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BLOMBERG COLUMN: Baseball is back, but is it the right time
BLOMBERG COLUMN

BLOMBERG COLUMN: Baseball is back, but is it the right time

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As a young pitcher, I learned a valuable lesson early on in my baseball career. When you gain the upper hand, never let your opponent back in the game.

That happens when your team jumps out to what appears to be an early insurmountable lead. Often when that occurs, players think the game is in the bag, so they ease up, failing to bear down as their opponent slowly chips away at the score. Then comes the unexpected big inning, and all of a sudden your insurmountable lead is gone and you find yourself in the fight of your life.

However, not everyone has learned this lesson. Right now across the United States, we continue the fight of our lives.

Last week at this time, slightly over 120,000 Americans had lost their lives to the coronavirus. As of Sunday evening, that figure surged to more than 126,000. As a nation, according to various news sources, we have the highest death rate from the virus in the world, more than twice that of any other country. What the experts feared has come to pass. We opened up for business too soon. We eased up restrictions, thinking the battle had been won, and in the process we let the virus back in the game. And so, the fight of our lives rages on.

In the midst of the resurgence of the coronavirus, Major League Baseball and the MLB Players Association have finally come to terms for the 2020 season after a nasty fight of their own over, what else, money. Whether the time is right or not, professional baseball is back.

According to the terms of the agreement, the regular season will consist of 60 games over the course of 66 days, with opening day slated for July 23. In order to minimize possible exposure to the coronavirus, travel will be limited with geography dictating play. For example, in the National League Central Division, the Milwaukee Brewers will meet the St Louis Cardinals, Chicago Cubs, Cincinnati Reds and Pittsburgh Pirates 10 times each for a total of 40 games. The remaining 20 games will be divided between the American League Central Division teams (Minnesota Twins, Chicago White Sox, Cleveland Indians, Kansas City Royals and Detroit Tigers).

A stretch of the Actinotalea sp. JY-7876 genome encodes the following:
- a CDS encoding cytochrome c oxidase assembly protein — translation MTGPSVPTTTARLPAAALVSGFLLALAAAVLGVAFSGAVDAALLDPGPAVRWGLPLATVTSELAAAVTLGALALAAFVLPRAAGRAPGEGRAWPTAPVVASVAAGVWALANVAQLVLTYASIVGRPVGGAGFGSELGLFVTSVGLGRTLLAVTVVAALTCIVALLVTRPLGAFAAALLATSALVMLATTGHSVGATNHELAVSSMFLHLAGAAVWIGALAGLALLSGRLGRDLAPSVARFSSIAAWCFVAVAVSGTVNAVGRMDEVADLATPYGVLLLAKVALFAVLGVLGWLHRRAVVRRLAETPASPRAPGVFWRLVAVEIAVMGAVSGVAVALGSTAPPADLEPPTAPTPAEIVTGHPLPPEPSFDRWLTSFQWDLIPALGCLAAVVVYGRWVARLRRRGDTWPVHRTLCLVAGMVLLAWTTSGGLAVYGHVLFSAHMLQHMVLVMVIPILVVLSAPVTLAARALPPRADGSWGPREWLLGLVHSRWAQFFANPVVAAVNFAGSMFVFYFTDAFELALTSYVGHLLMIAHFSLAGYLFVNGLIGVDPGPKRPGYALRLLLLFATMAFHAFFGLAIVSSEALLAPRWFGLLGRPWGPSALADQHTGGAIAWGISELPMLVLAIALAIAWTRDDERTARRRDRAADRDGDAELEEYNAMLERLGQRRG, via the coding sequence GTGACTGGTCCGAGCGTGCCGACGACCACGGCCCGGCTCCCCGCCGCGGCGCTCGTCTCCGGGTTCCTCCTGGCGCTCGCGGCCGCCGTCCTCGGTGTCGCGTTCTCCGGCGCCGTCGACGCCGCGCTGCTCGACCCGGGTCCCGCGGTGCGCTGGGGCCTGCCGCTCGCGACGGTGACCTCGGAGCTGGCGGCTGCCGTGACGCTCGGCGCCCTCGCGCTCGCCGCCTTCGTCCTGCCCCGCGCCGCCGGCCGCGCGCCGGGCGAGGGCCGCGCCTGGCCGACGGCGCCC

Western division teams from both leagues will follow the same format as will eastern division clubs.

As for the postseason, the format remains unchanged. There will be three division winners and two wild card teams from each league competing for their respective championship, with the two finalists meeting in the World Series. As usual, wild card games will be a single winner-take-all contest with the division series a best-of-five event. Both the league championship series and World Series will be a best-of-seven affair.

As for new rules resulting from the shortened season, if games should enter extra innings, they will start with a runner on second base for each club. Also, as a protective measure for pitchers, each league will use a designated hitter. These and other new rules will be discussed in depth in the future. For now, it’s enough to say that baseball’s back. Time will tell if the time is right.

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